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January 1968

The Community MeetingAn Analytical Study and a Theoretical Statement

Author Affiliations

Palo Alto, Calif
From the Department of Psychiatry, Stanford University School of Medicine, and the Veterans Administration Hospital, Palo Alto, Calif.

Arch Gen Psychiatry. 1968;18(1):60-75. doi:10.1001/archpsyc.1968.01740010062009

ALTHOUGH the holding of ward, large group, or community meetings has become common practice in institutional psychiatry, our literature review reveals a lack of careful scrutinization and evaluation of the contribution that these meetings make to patient recovery. Indeed, there is a general need to clarify exactly what are the specific elements that make a hospital milieu therapeutic and what elements are therapeutic for particular kinds of patients.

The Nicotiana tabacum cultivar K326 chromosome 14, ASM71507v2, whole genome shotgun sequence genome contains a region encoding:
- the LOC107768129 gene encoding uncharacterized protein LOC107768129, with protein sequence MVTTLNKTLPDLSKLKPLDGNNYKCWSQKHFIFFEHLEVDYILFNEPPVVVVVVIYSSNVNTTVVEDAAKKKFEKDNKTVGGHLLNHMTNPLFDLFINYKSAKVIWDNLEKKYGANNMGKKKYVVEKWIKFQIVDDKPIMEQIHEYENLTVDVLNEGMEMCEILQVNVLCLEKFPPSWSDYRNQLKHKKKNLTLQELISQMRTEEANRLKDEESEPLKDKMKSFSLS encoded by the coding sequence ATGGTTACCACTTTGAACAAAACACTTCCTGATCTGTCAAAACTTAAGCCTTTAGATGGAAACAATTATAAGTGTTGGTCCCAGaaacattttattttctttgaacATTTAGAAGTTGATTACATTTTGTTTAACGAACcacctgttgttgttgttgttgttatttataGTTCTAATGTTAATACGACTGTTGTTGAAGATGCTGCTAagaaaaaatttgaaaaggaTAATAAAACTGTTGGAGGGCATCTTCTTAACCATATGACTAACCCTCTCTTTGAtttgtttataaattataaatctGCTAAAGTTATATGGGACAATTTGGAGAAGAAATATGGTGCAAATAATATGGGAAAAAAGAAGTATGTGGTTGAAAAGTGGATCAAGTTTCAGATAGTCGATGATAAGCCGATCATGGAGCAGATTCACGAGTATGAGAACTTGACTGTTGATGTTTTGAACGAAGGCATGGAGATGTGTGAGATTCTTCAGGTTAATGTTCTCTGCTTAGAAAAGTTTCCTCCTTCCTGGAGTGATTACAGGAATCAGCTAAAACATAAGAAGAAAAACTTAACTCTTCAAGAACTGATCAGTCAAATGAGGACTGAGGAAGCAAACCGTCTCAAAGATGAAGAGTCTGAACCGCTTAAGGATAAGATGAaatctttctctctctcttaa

Regarding community meetings in particular, many questions arise. What is the rationale or purpose of community meetings? That is, what is the function of community meetings in the curative process, with which kinds of patients is it therapeutic, and in what ways is it effective? How should community meetings be structured to facilitate the recovery process? Is the application of community meetings universally therapeutic, even essential? Does a patient's participation in community meetings

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